A labor of loaf
I grew up with parents who baked off loaves of fresh sourdough—two white loaves, two wheat loaves—almost every week from a decades-old starter. That's how I ate my turkey sandwiches and PB&Js and slices of cinnamon sugar toast until I moved out. While, nowadays, my siblings and I swoon over that just-out-of-the-oven slice when we're back home, my parents like to remind us that we used to ask—no, beg—for the bread from the grocery store. You know, the squishy loaves, with animals or idyllic scenes or polka dots on the plastic bags, piled up in the yeasty-smelling aisles. Our request was always soundly rejected.
As a result, there's always been a bit of intrigue surrounding those supermarket loaves. I've had my fair share by this point—don't get me wrong—but it's usually been in other people's kitchens, or surrounding picnic tables outside, and I haven't been picky about or particularly observant of my carb-delivery system. So I decided it was time to take a closer look, and try just about every whole wheat loaf you can pull off of grocery story shelves. Ranked from worst to best, here's what I found out.
Martin's 100% Whole Wheat Potato Bread
Boasting that slightly odd yellowish tint that most commercial potato bread has, Martin's had an obviously different appearance than the rest of the loaves. It was perhaps the softest, squishiest bread I tried—and that's saying something—but had a surprisingly tear-resistant crust. While it doesn't feel dry to the touch, it somehow becomes drier while you chew, which results with you with a ball of masticated bread in your throat. It feels not unlike that lump you get in your throat when you feel it would be embarrassing to cry. Sorry, Martin, but your bread's too emo for my PB&J.
Pepperidge Farm Light Style Soft Wheat
This bread is so light that a breeze could whisk it away, and the unpleasant nut-dust smell doesn't really help matters. It's dry, and tastes artificial. It did taste better after a few good chews, but honestly, why do that to yourself?
Sara Lee 100% Whole Wheat Bread
Sara Lee may make delicious sweets, but she should leave the bread to others. This was very vaguely wheat-y and yeasty, as one would hope, but the crust just tasted old and slightly sour. No, thank you.
Nature's Own 100% Whole Wheat Bread
This was a surprise. Veering way away from the yeasty, wheaty flavors of most of the other loaves, Nature's Own served up an almost buttery, salty taste, like it had already been secretly slathered in Country Crock. It wasn't bad, but it was strange, especially when paired with a crust that tasted mildly burnt, and a smell that could only be described as sawdust-adjacent.
Pepperidge Farm Farmhouse 100% Whole Wheat
This super soft, floppy bread had a faint, sweet smell that reminded me of honey. It tasted that way, too, but it was possibly even more subtle. While the flavor wasn't bad, this was the kind of bread that completely disintegrated when you ate it. I have no idea how it would withstand any toppings.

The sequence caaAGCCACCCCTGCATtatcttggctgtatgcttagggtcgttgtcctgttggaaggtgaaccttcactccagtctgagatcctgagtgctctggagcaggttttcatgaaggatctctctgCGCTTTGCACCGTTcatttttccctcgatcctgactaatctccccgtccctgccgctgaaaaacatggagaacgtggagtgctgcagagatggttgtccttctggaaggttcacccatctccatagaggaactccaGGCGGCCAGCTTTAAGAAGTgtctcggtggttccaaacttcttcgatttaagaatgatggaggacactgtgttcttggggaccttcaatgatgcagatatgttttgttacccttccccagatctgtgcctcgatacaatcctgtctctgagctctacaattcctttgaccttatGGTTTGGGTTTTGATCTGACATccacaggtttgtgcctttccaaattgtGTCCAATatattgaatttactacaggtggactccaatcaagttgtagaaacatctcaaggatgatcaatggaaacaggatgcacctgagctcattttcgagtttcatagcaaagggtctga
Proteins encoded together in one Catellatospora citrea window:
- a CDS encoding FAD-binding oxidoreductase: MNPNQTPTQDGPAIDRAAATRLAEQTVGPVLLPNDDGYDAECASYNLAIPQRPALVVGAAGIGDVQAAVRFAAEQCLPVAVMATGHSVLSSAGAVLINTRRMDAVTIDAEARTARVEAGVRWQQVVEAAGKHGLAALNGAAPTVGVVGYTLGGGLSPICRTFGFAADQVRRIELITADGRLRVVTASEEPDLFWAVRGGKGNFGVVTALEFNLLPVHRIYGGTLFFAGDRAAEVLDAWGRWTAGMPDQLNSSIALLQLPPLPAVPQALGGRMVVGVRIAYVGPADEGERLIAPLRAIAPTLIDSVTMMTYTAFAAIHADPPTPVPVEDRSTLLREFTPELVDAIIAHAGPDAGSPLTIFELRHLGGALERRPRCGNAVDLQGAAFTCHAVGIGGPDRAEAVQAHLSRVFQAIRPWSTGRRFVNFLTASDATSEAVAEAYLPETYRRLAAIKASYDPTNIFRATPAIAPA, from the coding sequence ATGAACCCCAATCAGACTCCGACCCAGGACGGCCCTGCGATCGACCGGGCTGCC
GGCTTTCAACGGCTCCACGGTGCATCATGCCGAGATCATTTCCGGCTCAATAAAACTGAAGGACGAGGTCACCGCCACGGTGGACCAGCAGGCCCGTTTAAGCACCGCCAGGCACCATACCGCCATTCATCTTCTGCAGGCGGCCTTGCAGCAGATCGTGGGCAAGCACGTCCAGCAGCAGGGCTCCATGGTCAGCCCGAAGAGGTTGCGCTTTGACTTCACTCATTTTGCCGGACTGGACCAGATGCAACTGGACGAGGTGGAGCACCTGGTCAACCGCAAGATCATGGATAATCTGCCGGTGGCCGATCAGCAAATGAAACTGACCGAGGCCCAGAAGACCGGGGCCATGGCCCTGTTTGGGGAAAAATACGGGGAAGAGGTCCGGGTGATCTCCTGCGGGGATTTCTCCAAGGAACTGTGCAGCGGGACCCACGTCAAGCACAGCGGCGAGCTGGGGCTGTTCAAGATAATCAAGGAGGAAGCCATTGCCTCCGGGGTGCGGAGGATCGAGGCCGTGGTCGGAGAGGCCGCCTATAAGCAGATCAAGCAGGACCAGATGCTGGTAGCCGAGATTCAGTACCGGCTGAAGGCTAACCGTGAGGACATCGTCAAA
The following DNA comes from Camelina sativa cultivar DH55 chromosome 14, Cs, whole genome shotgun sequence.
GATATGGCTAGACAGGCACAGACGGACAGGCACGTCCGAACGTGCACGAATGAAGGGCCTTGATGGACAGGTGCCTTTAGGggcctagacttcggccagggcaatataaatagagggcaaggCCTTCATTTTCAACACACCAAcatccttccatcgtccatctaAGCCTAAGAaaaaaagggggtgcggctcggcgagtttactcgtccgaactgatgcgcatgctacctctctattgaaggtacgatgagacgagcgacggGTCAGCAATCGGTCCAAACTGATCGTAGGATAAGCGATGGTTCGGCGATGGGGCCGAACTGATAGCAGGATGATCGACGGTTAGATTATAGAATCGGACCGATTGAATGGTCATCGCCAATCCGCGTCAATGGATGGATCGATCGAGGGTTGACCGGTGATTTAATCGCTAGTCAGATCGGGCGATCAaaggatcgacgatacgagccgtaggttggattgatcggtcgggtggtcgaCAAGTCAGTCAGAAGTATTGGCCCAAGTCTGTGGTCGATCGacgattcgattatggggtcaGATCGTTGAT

Stroehmann Dutch Country 100% Whole Wheat Bread
The Stroehmann Dutch Country bread is not the largest slice, and it's not the smallest. It is a bit squat. It's got the ubiquitous cracked oat dusting on the crust. Even though it feels moist to the touch, the taste is dry, and it's tough to tear—perhaps thanks to it's surprisingly tight crumb. There's literally nothing remarkable about the taste or the smell: it's entirely inoffensive, but if you're looking for anything interesting, this is not the loaf for you.
Arnold Classic 100% Whole What
This squat square-ish loaf smells exactly like the sandwiches at your lunch table in second grade, and that's not a bad thing. While the texture was off—it was spongy and dry—it had a solid, barely sweet, yeasty flavor. A good match for peanut butter.
Nature's Harvest Stone Ground 100% Whole Wheat Bread
For some reason, biting into this sandwich immediately catapulted me into a memory of eating ham sandwiches with sharp mustard, lettuce, and slightly sad tomatoes. I couldn't tell you why, but—with slightly happier tomatoes—that would be a completely acceptable sandwich on this bread. While there's a nice, malty taste at the top, the flavor unfortunately wears out near the end. Good for sandwiches, not so much for flying solo.
Arnold Country 100% Whole Wheat Bread
Arnold's Country Whole Wheat bread has a squishy-but-not-too-squishy texture that would stand up to sandwiching, honeyish hue, and nice level of moistness. And while the flavor was okay at first—there was a pleasant hint of salt, it unfortunately turned a bit sour, and the crust tasted mildly carbonized. I would eat it again, but it wouldn't be my first pick.
Pepperidge Farm Whole Grain 100% Whole Wheat
While this was perhaps the best of the Pepperidge Farm options, that doesn't mean it was a winner. It was extremely soft, with a crumb that wouldn't stand up to much. The texture provided a bit more heft—it didn't totally fall apart while you were eating. While there wasn't a particularly pronounced taste at first, there was a yeasty, lingering aftertaste. It was fine. That's all.
Arnold Stone Ground 100% Whole Wheat Bread
One of the smaller loaves in the list, the Arnold stone ground whole wheat smelled nice and packed full of toasted oat and wheat, and tasted that way, too. Unfortunately, though, it was also quite dry in texture, in a way that felt almost rough on my tongue. Everything else about this was solid though, so it's not the worst choice here at all.
Winner: Arnold Whole Grains 100% Whole Wheat
This wider, squatter loaf had a light brown crust sprinkled with cracked oat. It has a notably tight crumb compared to the other breads, and a toasted, yeasty, sweet smell. There's a good chew and texture to it—whole grains really seem to mean whole grains to Arnold, so there are oats and seeds within the bread itself. The malty wheat flavor is flavor is steady from bite to swallow. This loaf is the winner by a long shot.